Hypertension, salt reduction like the drug: blood pressure drops after a week

Hypertension, salt reduction like the drug: blood pressure drops after a week

Get your taste buds used to a pinch less salt. And pay a little more attention to the labels, to evaluate the presence of sodium, and put aside the foods that contain it. Thus, with a simple move at the table, a significant blow is dealt to hypertension. Or in any case the values ​​of the systoliccontributing to cardiovascular well-being and keeping this silent “killer” that increases the risk of iheart attack, stroke and kidney problems. By reducing the amount of sodium that enters the body with food by 4 grams per day, therefore with a low sodium content diet, in adults between 50 and 75 years of age in seven days a drop in the “maximum” equal to 7-8 millimeters of mercury, more or less in three out of four cases, compared to what was observed in the case of a diet particularly rich in sodium. But be careful: even in those who didn’t already exaggerate (even if they consumed excess sodium) the advantage is significant. Compared to the usual diet, the drop in systolic blood pressure is on average 6 millimeters of mercury. A new appeal to reduce salt is launched by research presented at the American Heart Association Congress held in Philadelphia and published in Journal of the American Medical Association (JAMA).

How important it is to reduce sodium

The study, coordinated by Deepak K. Gupta of the Vanderbilt University Medical Center in Nashville, examined 213 people between the ages of 50 and 75 recruited as part of the study CARDIA (Coronary Artery Risk Development in Young Adults) and in other ways. The subjects considered were divided into two groups. In one, 2.2 grams of sodium was added to the usual daily diet, in the other the sodium content was reduced to 0.5 grams per day. Then, after a week, the diet of the other group was continued. Finally, after each week of the diet, blood pressure was checked for 24 hours. In almost 75% of subjects on the low-sodium diet, a decrease in systolic blood pressure was obtained, with reductions similar to those observed after treatment with a first-line drug for hypertension. But be careful: as soon as we returned to a diet rich in sodium, the blood pressure rose again, compared to what was observed after the drastic drop in sodium intake. Final summary, revealed in a note from the Scientific Association by Gupta himself: “The results indicate that lowering blood pressure through reducing dietary sodium can be achieved safely and rapidly within one week.”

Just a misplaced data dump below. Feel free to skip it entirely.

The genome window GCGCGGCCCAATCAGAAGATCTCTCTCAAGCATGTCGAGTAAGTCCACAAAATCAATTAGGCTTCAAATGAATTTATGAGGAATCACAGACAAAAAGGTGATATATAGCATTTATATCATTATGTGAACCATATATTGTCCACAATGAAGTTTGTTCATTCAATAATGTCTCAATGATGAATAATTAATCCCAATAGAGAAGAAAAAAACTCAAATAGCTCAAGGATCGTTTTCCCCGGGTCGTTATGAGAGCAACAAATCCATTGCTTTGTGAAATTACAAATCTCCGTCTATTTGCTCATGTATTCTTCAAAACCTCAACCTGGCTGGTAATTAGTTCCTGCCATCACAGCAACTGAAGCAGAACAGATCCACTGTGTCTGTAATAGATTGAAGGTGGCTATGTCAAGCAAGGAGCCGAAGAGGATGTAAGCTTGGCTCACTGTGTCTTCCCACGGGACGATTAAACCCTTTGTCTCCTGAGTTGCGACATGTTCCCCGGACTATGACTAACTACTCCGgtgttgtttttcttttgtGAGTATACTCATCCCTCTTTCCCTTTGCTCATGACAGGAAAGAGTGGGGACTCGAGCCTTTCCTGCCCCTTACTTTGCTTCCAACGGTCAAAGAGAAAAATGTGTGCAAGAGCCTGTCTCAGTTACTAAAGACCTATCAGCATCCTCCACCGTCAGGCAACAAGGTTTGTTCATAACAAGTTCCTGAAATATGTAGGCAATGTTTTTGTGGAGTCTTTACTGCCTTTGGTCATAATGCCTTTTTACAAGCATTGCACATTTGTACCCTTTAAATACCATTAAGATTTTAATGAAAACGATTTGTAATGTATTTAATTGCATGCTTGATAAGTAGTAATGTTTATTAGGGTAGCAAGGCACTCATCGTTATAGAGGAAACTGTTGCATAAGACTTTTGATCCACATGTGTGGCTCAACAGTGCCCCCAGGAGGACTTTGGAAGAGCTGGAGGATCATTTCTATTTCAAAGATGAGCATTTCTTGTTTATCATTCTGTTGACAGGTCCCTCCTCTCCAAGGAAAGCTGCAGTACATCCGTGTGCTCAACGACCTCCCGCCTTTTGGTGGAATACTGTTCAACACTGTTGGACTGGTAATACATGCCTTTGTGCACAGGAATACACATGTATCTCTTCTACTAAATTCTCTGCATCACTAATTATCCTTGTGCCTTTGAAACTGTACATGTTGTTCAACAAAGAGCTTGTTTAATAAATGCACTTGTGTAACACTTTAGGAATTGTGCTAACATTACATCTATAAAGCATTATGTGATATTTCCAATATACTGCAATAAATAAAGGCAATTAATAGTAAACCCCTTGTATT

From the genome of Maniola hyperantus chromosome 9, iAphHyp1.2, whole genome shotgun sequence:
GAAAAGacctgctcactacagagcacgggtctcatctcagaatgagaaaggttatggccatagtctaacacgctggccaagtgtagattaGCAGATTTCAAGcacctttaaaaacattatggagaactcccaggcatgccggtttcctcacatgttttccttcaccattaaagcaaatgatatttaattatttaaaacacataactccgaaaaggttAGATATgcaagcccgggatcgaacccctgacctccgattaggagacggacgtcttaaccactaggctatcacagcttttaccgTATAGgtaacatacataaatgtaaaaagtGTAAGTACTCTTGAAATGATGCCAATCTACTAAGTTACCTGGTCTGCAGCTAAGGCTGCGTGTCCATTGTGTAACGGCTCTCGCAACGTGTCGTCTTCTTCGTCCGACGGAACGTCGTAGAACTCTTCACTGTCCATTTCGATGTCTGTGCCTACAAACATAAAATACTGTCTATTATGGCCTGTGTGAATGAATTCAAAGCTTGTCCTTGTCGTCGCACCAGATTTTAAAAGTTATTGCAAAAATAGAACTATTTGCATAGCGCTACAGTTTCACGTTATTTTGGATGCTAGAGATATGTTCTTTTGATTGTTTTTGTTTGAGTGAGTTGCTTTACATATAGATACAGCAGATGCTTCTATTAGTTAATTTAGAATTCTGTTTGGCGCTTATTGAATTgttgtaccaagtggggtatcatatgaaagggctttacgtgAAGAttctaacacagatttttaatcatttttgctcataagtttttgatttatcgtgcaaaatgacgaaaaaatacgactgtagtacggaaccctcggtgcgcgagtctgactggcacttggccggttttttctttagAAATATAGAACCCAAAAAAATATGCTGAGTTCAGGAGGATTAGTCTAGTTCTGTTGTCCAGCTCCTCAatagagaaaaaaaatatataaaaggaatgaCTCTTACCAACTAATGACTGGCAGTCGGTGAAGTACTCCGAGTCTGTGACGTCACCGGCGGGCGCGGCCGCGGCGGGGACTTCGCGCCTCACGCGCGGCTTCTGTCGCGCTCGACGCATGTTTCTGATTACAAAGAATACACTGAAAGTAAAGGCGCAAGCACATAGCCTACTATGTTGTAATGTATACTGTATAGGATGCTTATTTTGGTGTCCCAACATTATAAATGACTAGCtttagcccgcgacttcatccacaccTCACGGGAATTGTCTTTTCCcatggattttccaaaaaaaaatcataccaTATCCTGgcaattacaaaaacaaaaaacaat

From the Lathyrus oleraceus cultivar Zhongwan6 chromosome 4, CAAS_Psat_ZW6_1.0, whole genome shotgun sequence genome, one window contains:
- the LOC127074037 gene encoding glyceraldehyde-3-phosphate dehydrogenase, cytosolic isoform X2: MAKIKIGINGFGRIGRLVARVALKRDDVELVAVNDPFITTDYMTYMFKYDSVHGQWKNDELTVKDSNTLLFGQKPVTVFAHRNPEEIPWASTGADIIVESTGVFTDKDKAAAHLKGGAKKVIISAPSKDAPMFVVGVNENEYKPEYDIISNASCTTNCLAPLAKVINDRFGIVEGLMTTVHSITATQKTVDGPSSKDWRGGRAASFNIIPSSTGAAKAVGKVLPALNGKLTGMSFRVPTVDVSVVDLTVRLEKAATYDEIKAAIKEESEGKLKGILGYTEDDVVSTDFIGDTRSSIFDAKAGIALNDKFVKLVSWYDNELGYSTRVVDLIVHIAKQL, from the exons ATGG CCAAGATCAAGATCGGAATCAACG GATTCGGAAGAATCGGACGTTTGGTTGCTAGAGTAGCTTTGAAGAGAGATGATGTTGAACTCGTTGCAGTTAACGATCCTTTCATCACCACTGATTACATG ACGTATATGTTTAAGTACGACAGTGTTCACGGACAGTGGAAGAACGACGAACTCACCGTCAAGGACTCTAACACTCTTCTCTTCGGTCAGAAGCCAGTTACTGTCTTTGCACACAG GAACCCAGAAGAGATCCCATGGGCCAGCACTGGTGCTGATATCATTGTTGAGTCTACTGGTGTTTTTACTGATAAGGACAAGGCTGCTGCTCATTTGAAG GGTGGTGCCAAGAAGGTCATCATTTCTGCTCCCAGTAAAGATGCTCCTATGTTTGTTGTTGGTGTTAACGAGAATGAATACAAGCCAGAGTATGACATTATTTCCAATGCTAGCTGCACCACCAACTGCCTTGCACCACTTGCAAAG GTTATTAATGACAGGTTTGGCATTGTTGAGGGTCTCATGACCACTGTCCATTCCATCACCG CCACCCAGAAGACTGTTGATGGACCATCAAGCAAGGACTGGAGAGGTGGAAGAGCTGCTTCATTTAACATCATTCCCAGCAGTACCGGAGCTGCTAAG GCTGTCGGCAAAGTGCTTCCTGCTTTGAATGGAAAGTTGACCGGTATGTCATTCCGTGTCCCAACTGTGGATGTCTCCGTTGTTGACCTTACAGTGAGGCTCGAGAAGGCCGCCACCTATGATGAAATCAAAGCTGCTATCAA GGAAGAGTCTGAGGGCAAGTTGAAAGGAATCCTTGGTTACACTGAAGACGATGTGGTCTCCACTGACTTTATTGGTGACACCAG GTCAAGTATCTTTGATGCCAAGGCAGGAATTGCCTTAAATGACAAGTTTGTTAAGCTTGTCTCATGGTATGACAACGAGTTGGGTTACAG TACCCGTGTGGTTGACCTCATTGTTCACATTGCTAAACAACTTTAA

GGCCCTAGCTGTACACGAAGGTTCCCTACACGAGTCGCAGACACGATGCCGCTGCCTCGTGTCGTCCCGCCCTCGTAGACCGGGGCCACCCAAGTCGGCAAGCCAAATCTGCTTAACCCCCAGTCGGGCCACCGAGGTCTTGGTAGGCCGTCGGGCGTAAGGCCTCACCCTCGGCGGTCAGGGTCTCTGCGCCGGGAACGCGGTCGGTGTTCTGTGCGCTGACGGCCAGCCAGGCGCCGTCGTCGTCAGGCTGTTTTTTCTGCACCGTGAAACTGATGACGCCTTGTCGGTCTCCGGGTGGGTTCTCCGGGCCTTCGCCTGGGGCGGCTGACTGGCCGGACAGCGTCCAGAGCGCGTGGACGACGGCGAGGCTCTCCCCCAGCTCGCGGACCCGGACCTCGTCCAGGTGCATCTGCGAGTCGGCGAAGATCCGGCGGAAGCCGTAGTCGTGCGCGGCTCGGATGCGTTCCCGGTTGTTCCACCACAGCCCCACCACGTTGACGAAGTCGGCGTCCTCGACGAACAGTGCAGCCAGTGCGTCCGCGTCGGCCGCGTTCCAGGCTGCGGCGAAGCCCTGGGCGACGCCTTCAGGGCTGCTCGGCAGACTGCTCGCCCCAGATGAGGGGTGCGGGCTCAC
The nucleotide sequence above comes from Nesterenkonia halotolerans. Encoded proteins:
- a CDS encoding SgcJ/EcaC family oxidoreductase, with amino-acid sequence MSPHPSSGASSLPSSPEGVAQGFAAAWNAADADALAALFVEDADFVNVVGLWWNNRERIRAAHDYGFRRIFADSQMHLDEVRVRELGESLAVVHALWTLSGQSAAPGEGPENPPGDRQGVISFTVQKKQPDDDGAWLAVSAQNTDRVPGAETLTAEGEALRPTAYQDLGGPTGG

Effects also in those undergoing therapy and in diabetics

The investigation also shows that the impact of dietary sodium reduction is observed both in those with normal blood pressure values ​​and in hypertensives treated with drugs and also in those who have hypertension but are not following specific therapies. The effects on blood pressure were also observed in people with diabetes: more or less 20% of the study participants suffered from this condition. “This reinforces the importance of reducing dietary sodium intake to help control blood pressure, even among individuals already taking medications for hypertension,” says Gupta. Just as any physical activity is better than none for For most people, any reduction in sodium from their current usual diet is probably better than none.”

What did you eat during the study

The low-sodium diet started with a breakfast of oatmeal, Greek yogurt and grapes. For lunch she offered fruit, a bag of chips and a chicken salad, lentil soup or a peanut butter and jelly sandwich. For dinner, fruit, a bottle of 1 percent low-fat milk, and a low-sodium frozen burrito, low-sodium frozen vegetable lasagna, or a low-sodium rice and vegetable entrée. Participants on the high-sodium diet added 2.2 grams of sodium to their regular daily diet by consuming two packets of chicken broth per day. The estimated average total daily sodium intake for people on a high-sodium diet was 5 grams per day, far above recommended allowances. According to the World Health Organization, every day we should consume less than 5 grams of table salt, between that already present in foods and that added, which corresponds to approximately 2 grams of sodium.

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